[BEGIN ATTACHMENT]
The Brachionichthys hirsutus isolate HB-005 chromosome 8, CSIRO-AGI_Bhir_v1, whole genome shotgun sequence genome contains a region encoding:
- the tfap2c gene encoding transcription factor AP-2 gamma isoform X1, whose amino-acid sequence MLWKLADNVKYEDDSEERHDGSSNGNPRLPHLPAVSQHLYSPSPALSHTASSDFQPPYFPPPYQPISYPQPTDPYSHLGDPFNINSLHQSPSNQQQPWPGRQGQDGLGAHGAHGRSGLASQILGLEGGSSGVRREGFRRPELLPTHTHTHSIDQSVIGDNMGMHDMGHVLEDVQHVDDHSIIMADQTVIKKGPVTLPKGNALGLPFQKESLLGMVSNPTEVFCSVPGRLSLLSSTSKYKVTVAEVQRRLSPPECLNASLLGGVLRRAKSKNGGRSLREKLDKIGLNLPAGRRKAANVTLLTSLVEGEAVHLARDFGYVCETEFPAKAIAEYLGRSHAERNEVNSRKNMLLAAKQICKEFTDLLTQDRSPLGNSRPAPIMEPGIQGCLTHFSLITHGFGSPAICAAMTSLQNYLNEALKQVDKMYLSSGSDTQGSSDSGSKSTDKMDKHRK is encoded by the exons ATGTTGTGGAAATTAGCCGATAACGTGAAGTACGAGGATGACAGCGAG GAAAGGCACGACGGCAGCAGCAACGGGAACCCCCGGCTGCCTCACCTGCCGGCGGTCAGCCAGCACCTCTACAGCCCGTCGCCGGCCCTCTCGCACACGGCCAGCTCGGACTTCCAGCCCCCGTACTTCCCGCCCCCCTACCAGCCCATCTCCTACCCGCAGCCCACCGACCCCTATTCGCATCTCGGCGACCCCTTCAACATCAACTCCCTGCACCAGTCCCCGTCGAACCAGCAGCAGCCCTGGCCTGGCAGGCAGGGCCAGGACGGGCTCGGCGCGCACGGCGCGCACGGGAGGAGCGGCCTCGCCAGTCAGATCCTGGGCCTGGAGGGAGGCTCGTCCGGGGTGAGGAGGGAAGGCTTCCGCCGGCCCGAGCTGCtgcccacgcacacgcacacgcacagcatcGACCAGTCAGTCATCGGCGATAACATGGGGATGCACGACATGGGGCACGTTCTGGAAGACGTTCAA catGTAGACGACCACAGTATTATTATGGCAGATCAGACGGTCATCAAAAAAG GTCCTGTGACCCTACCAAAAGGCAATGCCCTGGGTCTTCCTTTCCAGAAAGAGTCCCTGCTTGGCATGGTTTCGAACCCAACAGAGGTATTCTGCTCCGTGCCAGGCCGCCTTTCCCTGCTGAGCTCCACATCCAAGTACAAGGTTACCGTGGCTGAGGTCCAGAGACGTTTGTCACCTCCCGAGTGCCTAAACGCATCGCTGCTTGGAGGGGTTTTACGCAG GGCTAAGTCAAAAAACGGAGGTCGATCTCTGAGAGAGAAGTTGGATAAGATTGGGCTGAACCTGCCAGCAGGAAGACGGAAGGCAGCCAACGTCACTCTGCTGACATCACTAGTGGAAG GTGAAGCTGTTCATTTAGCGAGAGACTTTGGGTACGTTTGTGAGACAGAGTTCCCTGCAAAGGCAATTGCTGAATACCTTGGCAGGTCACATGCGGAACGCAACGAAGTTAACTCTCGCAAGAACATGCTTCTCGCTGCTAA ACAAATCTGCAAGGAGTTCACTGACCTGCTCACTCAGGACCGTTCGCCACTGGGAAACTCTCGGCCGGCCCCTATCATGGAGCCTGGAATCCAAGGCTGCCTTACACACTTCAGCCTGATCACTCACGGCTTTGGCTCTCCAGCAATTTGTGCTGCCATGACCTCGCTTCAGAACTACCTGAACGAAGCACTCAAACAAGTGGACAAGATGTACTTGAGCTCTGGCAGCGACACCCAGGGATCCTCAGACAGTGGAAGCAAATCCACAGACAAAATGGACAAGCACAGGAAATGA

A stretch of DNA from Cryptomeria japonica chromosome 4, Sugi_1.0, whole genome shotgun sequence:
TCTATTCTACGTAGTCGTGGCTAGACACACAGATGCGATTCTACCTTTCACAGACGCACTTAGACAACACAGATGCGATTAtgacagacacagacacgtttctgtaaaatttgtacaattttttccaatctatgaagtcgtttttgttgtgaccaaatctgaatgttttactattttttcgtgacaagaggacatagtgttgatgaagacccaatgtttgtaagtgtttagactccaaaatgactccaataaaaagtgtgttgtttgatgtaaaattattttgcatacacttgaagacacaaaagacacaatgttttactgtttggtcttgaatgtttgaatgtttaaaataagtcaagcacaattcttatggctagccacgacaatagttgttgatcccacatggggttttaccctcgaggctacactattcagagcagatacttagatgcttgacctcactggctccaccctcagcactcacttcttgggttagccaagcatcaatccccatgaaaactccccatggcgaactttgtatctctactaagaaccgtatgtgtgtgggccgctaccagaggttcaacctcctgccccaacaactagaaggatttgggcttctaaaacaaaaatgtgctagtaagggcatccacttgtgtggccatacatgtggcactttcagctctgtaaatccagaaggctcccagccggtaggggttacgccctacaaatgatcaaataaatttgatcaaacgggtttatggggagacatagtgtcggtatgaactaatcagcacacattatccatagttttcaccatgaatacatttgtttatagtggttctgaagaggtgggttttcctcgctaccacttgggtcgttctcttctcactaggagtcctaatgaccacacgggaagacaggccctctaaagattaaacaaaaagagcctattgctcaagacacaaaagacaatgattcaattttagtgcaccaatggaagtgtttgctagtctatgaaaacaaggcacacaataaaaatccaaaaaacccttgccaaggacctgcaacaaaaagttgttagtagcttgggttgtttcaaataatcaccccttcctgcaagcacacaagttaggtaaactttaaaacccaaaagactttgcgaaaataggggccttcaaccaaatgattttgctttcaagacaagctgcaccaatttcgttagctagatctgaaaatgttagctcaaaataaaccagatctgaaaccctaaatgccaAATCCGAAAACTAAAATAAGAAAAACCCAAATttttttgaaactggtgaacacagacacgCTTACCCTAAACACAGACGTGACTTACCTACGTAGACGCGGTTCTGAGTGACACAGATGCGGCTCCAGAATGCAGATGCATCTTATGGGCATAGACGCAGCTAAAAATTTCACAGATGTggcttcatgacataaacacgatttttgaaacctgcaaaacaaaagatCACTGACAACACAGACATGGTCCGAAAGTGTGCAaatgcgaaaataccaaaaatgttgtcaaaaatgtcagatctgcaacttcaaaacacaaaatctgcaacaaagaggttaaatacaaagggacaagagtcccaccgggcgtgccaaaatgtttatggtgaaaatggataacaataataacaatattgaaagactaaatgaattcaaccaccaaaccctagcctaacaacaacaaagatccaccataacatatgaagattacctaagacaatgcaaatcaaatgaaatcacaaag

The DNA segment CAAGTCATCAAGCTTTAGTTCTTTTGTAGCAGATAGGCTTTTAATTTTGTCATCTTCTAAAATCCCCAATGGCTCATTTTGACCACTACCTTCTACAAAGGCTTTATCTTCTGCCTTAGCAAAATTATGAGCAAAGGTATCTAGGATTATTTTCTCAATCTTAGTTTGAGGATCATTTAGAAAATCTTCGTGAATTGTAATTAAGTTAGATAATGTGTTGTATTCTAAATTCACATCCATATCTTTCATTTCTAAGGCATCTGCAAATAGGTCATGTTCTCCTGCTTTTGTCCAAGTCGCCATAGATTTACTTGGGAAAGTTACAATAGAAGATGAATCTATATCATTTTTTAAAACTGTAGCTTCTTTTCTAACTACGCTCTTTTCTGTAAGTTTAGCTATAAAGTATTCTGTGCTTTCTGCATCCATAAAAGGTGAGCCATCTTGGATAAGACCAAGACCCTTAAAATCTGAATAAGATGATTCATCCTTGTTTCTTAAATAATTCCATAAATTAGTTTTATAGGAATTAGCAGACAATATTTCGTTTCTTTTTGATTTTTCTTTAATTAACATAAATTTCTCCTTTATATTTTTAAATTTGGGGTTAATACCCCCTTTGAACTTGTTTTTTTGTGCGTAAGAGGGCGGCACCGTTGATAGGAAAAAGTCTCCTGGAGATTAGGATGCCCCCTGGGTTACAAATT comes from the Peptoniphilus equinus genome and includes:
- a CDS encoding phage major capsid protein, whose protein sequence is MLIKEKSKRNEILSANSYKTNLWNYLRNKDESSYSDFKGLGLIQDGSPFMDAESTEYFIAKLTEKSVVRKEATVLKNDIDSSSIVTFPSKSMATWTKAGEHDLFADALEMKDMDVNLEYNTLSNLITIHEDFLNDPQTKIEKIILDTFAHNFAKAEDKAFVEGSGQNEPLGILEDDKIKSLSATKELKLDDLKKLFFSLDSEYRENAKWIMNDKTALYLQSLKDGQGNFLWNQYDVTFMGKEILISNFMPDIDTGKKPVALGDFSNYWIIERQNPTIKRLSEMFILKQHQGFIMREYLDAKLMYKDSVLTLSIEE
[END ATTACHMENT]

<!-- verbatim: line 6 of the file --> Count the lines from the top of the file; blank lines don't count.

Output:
- a CDS encoding phage major capsid protein, whose protein sequence is MLIKEKSKRNEILSANSYKTNLWNYLRNKDESSYSDFKGLGLIQDGSPFMDAESTEYFIAKLTEKSVVRKEATVLKNDIDSSSIVTFPSKSMATWTKAGEHDLFADALEMKDMDVNLEYNTLSNLITIHEDFLNDPQTKIEKIILDTFAHNFAKAEDKAFVEGSGQNEPLGILEDDKIKSLSATKELKLDDLKKLFFSLDSEYRENAKWIMNDKTALYLQSLKDGQGNFLWNQYDVTFMGKEILISNFMPDIDTGKKPVALGDFSNYWIIERQNPTIKRLSEMFILKQHQGFIMREYLDAKLMYKDSVLTLSIEE